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Thousands of babies face homelessness

Unstable Start

New report 'An Unstable Start' on the impact of homelessness on babies launched by the NSPCC and the Anna Freud National Centre for Children and Families.

When you think of a homeless person, the chances are you picture an adult. But the reality is that many babies are homeless.

A new report by the NSPCC and the Anna Freud National Centre for Children and Families describes how almost 16,000 infants in England under the age of two do not have a secure or permanent home. Many live with their parents in temporary accommodation, such as hostels, or move about from place to place staying with friends.

Tessa Baradon, a co-author of the report and Lead of Parent Infant Project at the Centre, said: “Homeless families are often amongst the most vulnerable in society. Being homeless in and of itself impacts parenting through stressors such as loss of social support, stigma and isolation. Babies are likely to be particularly vulnerable because early relationship experiences shape brain development and can have lifelong effects.”

She added: “But early intervention programmes that support the attachment between homeless parents and their babies can ameliorate the impact of the stresses on the baby.”

The report, ‘An Unstable Start’, highlights the Centre’s work in England’s Lane Hostel in Camden as a key example of how the parent-infant relationship can be supported in hostels.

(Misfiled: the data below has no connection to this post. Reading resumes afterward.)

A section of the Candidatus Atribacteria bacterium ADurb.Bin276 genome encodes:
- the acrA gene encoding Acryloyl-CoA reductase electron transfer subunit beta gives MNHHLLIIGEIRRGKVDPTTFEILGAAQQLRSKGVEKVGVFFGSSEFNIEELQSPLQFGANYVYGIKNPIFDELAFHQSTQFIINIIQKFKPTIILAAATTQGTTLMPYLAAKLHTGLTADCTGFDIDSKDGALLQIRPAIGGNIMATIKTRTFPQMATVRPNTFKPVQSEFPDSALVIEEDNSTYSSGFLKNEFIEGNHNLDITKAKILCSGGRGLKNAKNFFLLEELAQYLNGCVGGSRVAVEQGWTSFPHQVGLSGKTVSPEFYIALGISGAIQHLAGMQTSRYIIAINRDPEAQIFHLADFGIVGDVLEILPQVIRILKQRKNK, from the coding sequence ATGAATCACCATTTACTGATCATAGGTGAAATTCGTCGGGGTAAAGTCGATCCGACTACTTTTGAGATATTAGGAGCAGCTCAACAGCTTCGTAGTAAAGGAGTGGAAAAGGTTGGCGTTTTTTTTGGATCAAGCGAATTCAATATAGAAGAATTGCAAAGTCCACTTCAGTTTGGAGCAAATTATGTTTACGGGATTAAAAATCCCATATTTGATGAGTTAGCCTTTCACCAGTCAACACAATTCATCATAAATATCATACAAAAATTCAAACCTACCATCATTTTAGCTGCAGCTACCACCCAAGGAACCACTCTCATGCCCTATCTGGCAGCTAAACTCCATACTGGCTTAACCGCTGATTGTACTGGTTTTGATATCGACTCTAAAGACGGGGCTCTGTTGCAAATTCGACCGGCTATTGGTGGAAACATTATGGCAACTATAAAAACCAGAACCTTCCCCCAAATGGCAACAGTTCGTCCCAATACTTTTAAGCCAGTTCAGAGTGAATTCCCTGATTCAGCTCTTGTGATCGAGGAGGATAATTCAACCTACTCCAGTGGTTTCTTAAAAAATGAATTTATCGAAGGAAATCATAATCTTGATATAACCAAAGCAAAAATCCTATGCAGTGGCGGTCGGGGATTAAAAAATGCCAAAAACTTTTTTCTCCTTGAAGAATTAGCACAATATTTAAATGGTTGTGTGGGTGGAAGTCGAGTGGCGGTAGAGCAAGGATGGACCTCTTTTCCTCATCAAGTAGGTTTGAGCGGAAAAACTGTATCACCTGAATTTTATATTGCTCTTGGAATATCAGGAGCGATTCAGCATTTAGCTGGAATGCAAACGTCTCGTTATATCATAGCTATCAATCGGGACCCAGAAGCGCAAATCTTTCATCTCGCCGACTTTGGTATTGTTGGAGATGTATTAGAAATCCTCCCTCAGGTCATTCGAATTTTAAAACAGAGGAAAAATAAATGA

In collaboration with Camden’s Health Visiting Service, the Anna Freud National Centre for Children and Families runs a baby clinic to address the specific attachment and developmental needs of infants living in temporary accommodation. The clinic is held in a large communal room at the hostel. A health visitor provides routine medical care including weighing and immunisations. At the same time, a parent infant psychotherapist runs a group that focuses on the infant–parent relationship and the babies’ emotional needs.

The drop-in, on-site nature of the hostel clinic makes the service non-stigmatising and accessible to many who would not otherwise make use of such services.

Jessica James, who works as Parent-Infant Psychotherapist in the hostel, said: “ When parents first come down to the clinic they are often uncertain about going to the mat and playing with their babies. Seeing their babies starting to socialize and enjoy themselves, they begin to relax and share experiences. The parents and babies become more confident discussing concerns.”

The Centre's work is highlighted in the report as an example of good practice. And its authors call for more support like this for homeless parents and infants. They also demand an urgent review of housing regulations, benefits and processes.

Chris Cuthbert, NSPCC’s Head of Strategy and Development, said: “If a parent faces homelessness or unstable housing, their ability to provide the sensitive, responsive and consistent emotional care that is so essential to a babies’ development can be compromised. The NSPCC recommends that the UK government create a new ‘Gold Standard’ for babies, setting out standards that homelessness services should reach for pregnant women and families with babies to ensure that they have secure, stable and safe housing, and the support that they need.

“It is vital that policy and practice is better integrated across maternal and infant health, early years children's services and housing services so that we can better protect this vulnerable group. National housing regulations need to be reviewed and revised so that systems prioritise pregnant women and recognise their need for safety, stability and social support.”

The full report ‘An unstable start: Spotlight on homelessness’ is available at